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Friday, January 14, 2005

Huygens Lands

An artist's rendition of Huygens.
An artist's rendition of Huygens.
Credit: Universe Today
After 7 years of space flight with Cassini and a half-month of flight by itself (since Dec. 25), the Huygens probe has landed on the surface of Saturn's moon Titan. Since 5:25 AM EST, the probe has been sending back a carrier signal that was picked up by the Green Bank radio telescope in West Virginia, US. This signal was the probe's way of telling us that it was alive. It contained no scientific data (by design). The probe descended through Titan's thick atmosphere as it told us that its back cover was off as planned. It then released a large parachute, and later, a smaller one to help slow it down before it landed.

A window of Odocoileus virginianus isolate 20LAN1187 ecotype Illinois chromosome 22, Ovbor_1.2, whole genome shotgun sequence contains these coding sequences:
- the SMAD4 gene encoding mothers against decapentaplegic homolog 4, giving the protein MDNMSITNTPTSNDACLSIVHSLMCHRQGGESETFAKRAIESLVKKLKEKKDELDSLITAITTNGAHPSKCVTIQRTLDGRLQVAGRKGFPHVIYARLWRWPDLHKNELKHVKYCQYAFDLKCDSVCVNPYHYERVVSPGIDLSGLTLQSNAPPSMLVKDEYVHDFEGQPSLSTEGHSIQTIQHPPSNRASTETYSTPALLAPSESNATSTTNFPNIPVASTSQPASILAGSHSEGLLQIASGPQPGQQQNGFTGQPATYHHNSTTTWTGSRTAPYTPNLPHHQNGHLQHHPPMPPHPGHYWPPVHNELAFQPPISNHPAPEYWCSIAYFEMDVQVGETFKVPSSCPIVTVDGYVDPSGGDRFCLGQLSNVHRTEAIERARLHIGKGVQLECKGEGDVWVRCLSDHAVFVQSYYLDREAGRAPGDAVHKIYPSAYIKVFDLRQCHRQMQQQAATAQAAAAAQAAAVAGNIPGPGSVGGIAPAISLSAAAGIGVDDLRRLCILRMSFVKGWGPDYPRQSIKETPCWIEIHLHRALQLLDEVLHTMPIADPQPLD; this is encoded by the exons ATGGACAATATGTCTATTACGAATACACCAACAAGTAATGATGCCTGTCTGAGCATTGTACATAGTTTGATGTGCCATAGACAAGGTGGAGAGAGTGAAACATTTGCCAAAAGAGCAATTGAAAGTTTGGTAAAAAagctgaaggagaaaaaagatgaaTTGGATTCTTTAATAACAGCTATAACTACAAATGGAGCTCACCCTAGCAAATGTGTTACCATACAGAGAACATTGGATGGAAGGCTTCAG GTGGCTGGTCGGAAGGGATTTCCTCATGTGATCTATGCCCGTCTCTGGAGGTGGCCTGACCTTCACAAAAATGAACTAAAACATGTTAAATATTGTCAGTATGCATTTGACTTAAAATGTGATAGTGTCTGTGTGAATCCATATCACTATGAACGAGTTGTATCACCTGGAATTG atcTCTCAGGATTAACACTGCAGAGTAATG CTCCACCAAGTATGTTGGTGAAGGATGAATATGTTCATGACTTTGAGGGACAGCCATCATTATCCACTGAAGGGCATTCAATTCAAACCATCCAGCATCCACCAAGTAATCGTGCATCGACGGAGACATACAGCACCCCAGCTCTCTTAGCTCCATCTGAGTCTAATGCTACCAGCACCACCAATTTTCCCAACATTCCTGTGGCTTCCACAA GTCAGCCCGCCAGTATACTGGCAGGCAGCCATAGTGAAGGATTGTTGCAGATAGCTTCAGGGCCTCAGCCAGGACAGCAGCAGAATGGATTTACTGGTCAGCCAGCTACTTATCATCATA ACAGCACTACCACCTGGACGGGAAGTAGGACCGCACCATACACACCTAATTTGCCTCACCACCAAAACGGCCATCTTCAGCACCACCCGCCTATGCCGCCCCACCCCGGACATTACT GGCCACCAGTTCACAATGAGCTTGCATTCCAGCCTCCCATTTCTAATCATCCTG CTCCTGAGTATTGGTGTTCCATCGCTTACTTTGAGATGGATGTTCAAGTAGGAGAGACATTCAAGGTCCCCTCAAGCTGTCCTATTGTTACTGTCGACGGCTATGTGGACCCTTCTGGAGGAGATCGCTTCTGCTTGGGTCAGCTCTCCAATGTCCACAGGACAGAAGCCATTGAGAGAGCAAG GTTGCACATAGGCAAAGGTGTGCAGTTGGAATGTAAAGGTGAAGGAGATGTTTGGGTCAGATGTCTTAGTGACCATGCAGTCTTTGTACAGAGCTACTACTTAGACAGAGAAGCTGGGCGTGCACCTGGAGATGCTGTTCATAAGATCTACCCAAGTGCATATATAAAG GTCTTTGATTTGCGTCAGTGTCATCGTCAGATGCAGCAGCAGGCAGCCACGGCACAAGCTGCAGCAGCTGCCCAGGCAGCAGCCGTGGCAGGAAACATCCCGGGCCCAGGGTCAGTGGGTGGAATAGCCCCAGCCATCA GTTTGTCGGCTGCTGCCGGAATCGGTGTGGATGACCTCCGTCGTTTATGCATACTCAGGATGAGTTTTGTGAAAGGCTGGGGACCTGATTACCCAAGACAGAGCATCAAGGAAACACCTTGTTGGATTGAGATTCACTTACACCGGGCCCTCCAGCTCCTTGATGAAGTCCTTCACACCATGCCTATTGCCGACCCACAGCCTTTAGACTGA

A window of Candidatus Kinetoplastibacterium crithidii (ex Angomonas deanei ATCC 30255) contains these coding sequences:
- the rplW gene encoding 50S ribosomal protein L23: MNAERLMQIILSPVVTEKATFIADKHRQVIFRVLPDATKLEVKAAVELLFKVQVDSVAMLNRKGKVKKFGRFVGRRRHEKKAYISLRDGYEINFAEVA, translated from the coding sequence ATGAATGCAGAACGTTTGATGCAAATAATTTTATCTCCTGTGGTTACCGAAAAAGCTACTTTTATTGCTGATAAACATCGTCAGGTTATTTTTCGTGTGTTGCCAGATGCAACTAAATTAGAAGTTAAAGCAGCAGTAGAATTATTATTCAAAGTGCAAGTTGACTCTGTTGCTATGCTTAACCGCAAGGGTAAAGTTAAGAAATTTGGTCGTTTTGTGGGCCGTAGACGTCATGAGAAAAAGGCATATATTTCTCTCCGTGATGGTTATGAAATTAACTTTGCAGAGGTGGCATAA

At approximately 11:19 AM the ESA received scientific data from the probe. This was humankind's first attempt at landing on anything in the outer solar system. It is worthy of note that Huygens has already outlived its expected lifetime, as many had predicted that Huygens would land on a hydrocarbon sea and sink immediately. The ESA is analyzing the data being forwarded by Cassini, from which we hope to gain a greater understanding of this planet-sized moon with such a high content of hydrocarbons. If the mission is successful, it may lead to further attempts in quests for life on Titan, where there are more of the right chemicals for life than perhaps any other place in the Solar System except Earth, and perhaps Mars.

As more news and pictures arrive, we will post updates. Our congratulations to the ESA for a job well done.

(More info: Universe Today)

- posted by Jim @ 13:15 EST